Each individual should have a cup of wine and/or grape juice. The cup must contain a minimum of a revi’is, approximately 3.5 fluid ounces in contemporary measure. The Kiddush is recited while standing. We fill our cups while they are resting on the table. They are then lifted with the right hand, transferred to the left hand and then lowered into the palm of the right hand. The right hand should be slightly cupped to simulate a vessel, with the four fingers raised, and the thumb held to the side. Preferably, the cup should be held at least three handsbreadths (approximately 12 inches) above the table. 1 It is not necessary to have another person fill one’s winecup.

Women and girls are obligated to drink four cups of wine and/or grape juice. If there is an adult male leading the Seder, it is customary for them to fulfill their obligation to hear Kiddush by listening to his recitation of the prayer and reciting Amen. Afterwards, they drink the wine or the grape juice from their own cup.

אתקינו Prepare the meal of the supernal King. This is the meal of the Holy One, blessed be He, and His Shechinah.

On a Sabbath eve, the Kiddush begins as follows:

יום The sixth day. Heaven and earth and all their elements were completed. On the seventh day, G‑d completed the work which He had done, and He rested on the seventh day from all His work which He had done. And G‑d blessed the seventh day and made it holy, for on it G‑d rested from all His work, which in creating He had done.

When Pesach falls on a weekday, the Kiddush begins here:

סברי Attention, gentlemen:

ברוך Blessed are You, G‑d, our L‑rd, King of the universe, Creator of the fruit of the vine.

ברוך Blessed are You, G‑d, our L‑rd, King of the universe, who has chosen us from among all nations, raised us above all tongues, and sanctified us by His commandments. And You, G‑d, have given us lovingly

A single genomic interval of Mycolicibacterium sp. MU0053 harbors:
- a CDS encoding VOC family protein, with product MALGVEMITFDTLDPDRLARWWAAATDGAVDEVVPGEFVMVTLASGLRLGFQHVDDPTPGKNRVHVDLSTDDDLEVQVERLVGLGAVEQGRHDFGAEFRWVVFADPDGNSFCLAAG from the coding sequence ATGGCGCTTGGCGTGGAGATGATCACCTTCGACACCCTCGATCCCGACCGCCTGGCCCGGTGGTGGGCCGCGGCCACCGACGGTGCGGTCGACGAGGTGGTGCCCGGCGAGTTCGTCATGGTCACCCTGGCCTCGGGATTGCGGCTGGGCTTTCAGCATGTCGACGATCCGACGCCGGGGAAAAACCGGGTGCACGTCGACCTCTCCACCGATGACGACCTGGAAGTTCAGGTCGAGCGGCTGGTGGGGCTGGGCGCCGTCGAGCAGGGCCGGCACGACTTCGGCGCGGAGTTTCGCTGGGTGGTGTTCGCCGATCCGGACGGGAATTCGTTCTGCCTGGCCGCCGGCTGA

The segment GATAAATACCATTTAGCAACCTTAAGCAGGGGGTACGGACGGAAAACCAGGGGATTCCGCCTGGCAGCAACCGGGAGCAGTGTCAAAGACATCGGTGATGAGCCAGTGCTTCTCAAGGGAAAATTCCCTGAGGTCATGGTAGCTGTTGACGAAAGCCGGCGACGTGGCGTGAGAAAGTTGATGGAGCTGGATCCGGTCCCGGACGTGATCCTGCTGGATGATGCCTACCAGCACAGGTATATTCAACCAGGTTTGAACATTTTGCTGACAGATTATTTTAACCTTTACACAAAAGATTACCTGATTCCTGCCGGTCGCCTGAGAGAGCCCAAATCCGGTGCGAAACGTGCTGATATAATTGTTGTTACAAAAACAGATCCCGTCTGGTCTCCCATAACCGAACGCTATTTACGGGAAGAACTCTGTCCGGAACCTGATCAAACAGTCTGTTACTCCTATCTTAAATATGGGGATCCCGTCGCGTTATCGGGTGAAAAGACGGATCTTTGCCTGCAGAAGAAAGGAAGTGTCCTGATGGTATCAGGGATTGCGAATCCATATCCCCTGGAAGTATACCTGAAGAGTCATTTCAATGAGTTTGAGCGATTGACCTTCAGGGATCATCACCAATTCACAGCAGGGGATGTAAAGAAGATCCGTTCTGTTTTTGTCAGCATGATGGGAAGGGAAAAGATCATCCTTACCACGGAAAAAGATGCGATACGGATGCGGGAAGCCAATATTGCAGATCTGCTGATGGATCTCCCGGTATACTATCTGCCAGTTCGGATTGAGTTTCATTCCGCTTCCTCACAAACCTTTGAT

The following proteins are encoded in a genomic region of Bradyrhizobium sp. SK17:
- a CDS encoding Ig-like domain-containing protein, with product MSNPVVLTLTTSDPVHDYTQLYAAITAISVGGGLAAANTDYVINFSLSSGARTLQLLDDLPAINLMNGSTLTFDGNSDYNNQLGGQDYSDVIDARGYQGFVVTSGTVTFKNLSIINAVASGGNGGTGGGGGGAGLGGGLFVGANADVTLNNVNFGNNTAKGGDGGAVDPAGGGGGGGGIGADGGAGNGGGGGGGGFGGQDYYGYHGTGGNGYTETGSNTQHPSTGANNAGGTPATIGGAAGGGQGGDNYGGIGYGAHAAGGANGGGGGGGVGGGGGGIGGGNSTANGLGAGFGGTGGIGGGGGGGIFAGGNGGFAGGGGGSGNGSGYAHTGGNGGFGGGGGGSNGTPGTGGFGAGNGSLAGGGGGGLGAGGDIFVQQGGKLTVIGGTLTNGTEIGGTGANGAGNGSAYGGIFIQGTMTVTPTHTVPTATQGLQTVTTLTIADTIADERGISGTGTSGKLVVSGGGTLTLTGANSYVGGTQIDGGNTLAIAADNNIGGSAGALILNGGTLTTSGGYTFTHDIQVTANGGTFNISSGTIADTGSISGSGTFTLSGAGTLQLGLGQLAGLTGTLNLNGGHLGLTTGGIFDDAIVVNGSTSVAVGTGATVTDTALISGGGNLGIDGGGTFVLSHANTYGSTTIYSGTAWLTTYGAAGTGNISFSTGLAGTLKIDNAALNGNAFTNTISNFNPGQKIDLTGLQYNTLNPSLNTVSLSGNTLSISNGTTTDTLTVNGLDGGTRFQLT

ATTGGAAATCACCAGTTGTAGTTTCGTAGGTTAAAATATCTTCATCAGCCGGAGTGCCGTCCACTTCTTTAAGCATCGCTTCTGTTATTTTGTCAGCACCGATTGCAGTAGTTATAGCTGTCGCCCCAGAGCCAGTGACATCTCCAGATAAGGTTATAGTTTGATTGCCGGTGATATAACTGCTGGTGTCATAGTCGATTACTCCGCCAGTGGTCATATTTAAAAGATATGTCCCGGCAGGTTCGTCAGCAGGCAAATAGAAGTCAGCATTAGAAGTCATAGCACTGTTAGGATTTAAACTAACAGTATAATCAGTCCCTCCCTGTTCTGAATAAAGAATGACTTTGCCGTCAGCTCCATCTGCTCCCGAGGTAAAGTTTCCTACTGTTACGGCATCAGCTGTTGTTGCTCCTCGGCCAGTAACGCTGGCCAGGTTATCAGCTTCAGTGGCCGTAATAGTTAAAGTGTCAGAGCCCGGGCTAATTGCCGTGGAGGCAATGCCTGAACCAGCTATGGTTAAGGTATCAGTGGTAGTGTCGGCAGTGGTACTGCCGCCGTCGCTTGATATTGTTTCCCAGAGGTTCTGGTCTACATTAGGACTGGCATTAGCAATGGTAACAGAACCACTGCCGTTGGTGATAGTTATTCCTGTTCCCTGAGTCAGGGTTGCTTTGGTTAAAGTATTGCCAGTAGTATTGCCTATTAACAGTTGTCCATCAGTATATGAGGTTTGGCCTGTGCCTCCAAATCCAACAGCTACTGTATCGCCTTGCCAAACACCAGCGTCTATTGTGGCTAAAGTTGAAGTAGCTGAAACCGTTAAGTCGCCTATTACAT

{on the Sabbath:

Sabbaths for rest,}

festivals for rejoicing, holidays and seasons for gladness,

{on the Sabbath:

this Sabbath day and}

this day of the Feast of Matzos, this day of holy assembly, the season of our freedom

{on the Sabbath:

in love},

a holy assembly commemorating the exodus from Egypt.

For You have chosen us and sanctified us from among all the nations, and

{on the Sabbath:

the Sabbath and}

Your holy festivals

{on the Sabbath:

in love and favor},

in gladness and joy, have You granted us as a heritage. Blessed are You, G‑d, who sanctifies

{on the Sabbath:

the Sabbath,

Israel and the festive seasons.

When Pesach falls on Saturday night, the following blessings are added to fulfill the mitzvah of Havdalah. When reciting the blessing for fire, the prevailing Lubavitch custom is not to place the candles next to each other, nor to join them at their wicks as is usually done for Havdalah. Similarly, it is not customary to look at one’s fingernails at this time. Instead, one merely looks at the candles when reciting the following blessing:

ברוך Blessed are You, G‑d, our L‑rd, King of the universe, who creates the lights of fire.

ברוך Blessed are You, G‑d, our L‑rd, King of the universe, who distinguishes between the sacred and the mundane, between light and darkness, between Israel and the nations, between the seventh day and the six days of work. You have made a distinction between the holiness of the Sabbath and the holiness of a festival, and have sanctified the seventh day above the six days of work. You have set apart and made holy Your people Israel with Your holiness. Blessed are You, G‑d, who distinguishes between the holy and the holy.

Regardless of the night on which Pesach falls, we continue:

ברוך Blessed are You, G‑d, our L‑rd, King of the universe, who has granted us life, sustained us, and enabled us to reach this occasion.

We should drink the wine leaning on our left side. It is the prevailing Lubavitch custom to finish the entire cup without interruption or pause.


The very first act of the Pesach Seder is Kiddush, sanctification. U’Rechatz, washing, comes afterwards.

Generally, it is necessary to cleanse oneself before undergoing sanctification. On Pesach, however, this is unnecessary; G‑d has already prepared us for sanctification. The purification of U’Rechatz serves a different purpose, enabling us to make further advances within the realm of holiness itself (the Rebbe Rashab).2

This day of the Feast of Matzos

There are three names for the holiday — the Feast of Matzos, the season of our freedom, and Pesach.

These names are interrelated. Matzah represents bittul, selflessness. This quality leads to true freedom, and allows for Pesach (lit. “a jump”), a radical leap forward in our divine service (the Rebbe).3

The Jews refer to the holiday as Pesach, telling the praise of G‑d, who passed over the homes of the Jewish people in Egypt. The Torah, G‑d’s word, calls the holiday “the Feast of Matzos,” relating the praise of the nation that journeyed into the desert without adequate provisions (R. Levi Yitzchak of Berditchev).4